He said this will create more businesses and employment opportunities for locals.

“All timber cut in Papua New Guinea must be processed on-shore. And we will work closely with companies who are already operating in Papua New Guinea in ensuring that this particular industry produces enough through the downstream processing opportunities that can enable the growth of housing industry and construction industry in our country,” said O’Neill.
O’Neill reiterated the government’s commitment to improving the business environment through investments in infrastructure.
He said this will pave the way from the government to broaden economic base and not rely on the resource sector, which is often subject to a ‘boom and bust’ cycle.

PNG needs training for elite rapid response team for APEC 2018 – Baki 


Monday May 15, 2017

Commissioner of Police Gari Baki said today that the Royal Papua New Guinea Constabulary is currently engaged in discussions with an American based security company, Laurence Aviation & Security Group, to train an elite rapid response team for APEC 2018 and for ongoing policing into the future.

Commissioner Baki made this comment following speculations made in an internet blog site over the engagement of the Americans. He confirmed that the Americans referred to in the blog site were from the Laurence Aviation & Security Group.

Laurence Aviation & Security Group is an American based company that offers high-end security solutions to its customers globally including the United States Government. It is staffed by former American military and police personnel.

“I was approached by the president of the company, Mr Peter Halliman around July last year. He was offering his company’s services to the RPNGC. Mr Halliman is an American citizen but he was born in Bulolo in 1961 and grew up in the Lake Kopiago/Koroba area of the Hela Province. His parents were Baptist missionaries.

“As the Commissioner of Police and Commander of the APEC 2018 Joint Task Force I have been concerned at our response capability should we be faced with serious security threats such as a hostage situation for instance.

“I invited Laurence Aviation & Security Group to come to PNG in February this year to do a presentation for the senior police hierarchy on what they can offer to the RPNGC in terms of training.

“Other government departments were invited to attend the presentation including the PNG Defence Force, the Correctional Services and PNG Customs. As a matter of formality I wrote to the United States Embassy informing the embassy of the RPNGC’s intentions.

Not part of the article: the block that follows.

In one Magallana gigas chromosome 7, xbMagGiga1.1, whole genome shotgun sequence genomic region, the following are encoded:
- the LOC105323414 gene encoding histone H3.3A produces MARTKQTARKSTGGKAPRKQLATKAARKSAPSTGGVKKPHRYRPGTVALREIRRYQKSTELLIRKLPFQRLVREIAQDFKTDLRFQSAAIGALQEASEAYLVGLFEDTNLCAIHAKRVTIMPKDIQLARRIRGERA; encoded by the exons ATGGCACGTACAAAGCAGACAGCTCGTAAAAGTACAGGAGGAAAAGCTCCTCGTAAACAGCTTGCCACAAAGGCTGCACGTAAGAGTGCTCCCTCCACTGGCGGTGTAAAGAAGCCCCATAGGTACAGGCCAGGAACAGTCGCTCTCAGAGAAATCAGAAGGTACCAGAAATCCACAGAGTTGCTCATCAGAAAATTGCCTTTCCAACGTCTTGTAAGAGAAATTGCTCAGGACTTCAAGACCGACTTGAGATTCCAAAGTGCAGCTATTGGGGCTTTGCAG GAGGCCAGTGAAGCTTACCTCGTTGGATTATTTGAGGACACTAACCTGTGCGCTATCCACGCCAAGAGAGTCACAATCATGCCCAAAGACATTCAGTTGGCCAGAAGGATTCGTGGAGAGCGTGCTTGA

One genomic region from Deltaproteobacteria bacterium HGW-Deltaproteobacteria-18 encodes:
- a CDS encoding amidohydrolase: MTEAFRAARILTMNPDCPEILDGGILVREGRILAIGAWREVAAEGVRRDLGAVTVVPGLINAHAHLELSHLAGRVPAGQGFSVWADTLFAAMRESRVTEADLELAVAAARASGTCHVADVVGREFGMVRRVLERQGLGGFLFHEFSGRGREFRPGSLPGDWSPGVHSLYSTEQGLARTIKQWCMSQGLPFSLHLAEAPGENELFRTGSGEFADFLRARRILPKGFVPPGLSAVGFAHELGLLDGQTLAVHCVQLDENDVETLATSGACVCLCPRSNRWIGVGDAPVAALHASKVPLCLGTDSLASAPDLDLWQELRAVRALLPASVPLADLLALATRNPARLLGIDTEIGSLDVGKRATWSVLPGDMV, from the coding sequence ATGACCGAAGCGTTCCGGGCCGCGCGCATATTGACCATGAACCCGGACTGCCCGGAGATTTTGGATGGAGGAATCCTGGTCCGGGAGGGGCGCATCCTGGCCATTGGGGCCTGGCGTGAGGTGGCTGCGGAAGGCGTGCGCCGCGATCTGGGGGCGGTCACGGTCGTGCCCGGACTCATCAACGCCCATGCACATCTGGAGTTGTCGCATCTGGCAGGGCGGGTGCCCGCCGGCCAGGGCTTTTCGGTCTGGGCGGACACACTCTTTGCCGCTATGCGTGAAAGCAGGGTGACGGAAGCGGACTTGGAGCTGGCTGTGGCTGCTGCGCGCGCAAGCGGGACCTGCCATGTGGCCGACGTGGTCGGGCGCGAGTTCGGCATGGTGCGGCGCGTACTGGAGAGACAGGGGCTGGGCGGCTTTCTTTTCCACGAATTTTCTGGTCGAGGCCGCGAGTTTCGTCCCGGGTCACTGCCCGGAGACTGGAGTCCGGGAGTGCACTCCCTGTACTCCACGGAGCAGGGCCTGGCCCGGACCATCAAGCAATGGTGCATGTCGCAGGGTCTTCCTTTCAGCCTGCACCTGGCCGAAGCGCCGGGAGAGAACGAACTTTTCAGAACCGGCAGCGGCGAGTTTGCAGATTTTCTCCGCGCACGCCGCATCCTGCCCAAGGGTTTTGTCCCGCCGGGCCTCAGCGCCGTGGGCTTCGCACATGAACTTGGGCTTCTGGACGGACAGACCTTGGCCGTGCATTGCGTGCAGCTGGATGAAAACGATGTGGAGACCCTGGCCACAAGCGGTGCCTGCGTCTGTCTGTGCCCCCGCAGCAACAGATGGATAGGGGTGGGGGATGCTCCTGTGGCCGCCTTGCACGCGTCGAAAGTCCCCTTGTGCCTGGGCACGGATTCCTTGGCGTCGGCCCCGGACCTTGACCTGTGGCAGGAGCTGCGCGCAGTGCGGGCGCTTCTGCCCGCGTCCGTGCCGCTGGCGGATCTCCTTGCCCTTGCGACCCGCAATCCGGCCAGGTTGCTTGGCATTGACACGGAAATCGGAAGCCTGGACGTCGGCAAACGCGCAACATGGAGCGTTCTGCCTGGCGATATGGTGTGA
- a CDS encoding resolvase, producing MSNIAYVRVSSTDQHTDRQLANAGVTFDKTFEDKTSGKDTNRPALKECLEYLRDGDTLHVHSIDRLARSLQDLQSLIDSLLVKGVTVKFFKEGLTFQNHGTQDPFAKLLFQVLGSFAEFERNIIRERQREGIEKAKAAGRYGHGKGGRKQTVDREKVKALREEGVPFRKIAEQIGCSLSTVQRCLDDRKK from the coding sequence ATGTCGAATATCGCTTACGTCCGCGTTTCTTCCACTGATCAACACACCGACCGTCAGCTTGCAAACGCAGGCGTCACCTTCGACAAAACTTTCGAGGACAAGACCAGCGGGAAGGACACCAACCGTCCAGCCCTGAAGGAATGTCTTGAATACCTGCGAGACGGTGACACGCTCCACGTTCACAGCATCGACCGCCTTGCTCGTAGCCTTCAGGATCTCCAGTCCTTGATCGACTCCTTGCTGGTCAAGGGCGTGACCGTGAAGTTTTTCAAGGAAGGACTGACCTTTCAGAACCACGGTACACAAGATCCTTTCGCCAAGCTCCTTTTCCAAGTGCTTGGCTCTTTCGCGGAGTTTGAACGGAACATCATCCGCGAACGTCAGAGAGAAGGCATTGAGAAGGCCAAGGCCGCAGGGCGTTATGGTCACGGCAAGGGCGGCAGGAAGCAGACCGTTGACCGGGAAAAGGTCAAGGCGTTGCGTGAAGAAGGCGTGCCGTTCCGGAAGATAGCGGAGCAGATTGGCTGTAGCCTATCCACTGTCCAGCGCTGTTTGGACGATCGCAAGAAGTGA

“Following the presentation I decided that the company had the necessary credentials, skills, experience and expertise to train an elite rapid response team for PNG which I intend to set up especially for APEC 2018,” Commissioner Baki said.

He said the team will consist of 120-men who will be recruited from the units within the RPNGC and sister agencies including:

· 30 from the RPNGC’s Air Tactical Unit;

· 30 selected from the Mobile Squads throughout PNG;

· 30 members of the NCD Task Force; and

· 30 composite team comprising of five from the Police College, five from PNG Customs, ten from the PNG Correctional Service and 10 from the PNG Defence Force.

Laurence Aviation & Security Group has proposed a five months (140 days) training for the elite rapid response team. A team of 15 instructors from Laurence Aviation & Security Group are expected in be in country for the training program once the engagement is confirmed.
Mr Baki said the 15 LASG personnel have been appointed Special Constables and this will continue for the duration of the training period.
“Two of the members of LASG have been in the country since February and I authorized them to go on day and night patrols with teams from the NCD Command, especially the NCD Task Force to assess and appreciate their operational capabilities and shortfalls. If they are going to be training our men they need to know what our response capabilities are,” Commissioner Baki said.
He said that during the attachment the LASG team has made a number of observations which will now be addressed in the training package as well such as:

· A lack of supervision and command and control at the station and street level;

· A lack of proper police equipment including uniforms;

· A prevalence or high instances of police human rights abuse; and

· A general lack of knowledge of and or adherence to set police practices, processes and procedures.
Mr Baki said the LASG personnel have been stood down following the short attachment with the NCD Police. He said that the company’s future engagement will be only on a training basis and not active operational duties. However, the training will involve both classroom as well as practical hands on training at the police station/street levels.
“I have purposely included five instructors from the Police College in the initial training as I want them to take back what will be learnt during this training program back to the college.
“I believe LASG can and will help the RPNGC to improve its policing services during and beyond APEC 2018. We need this intervention and we need it now,” Commissioner Baki concluded.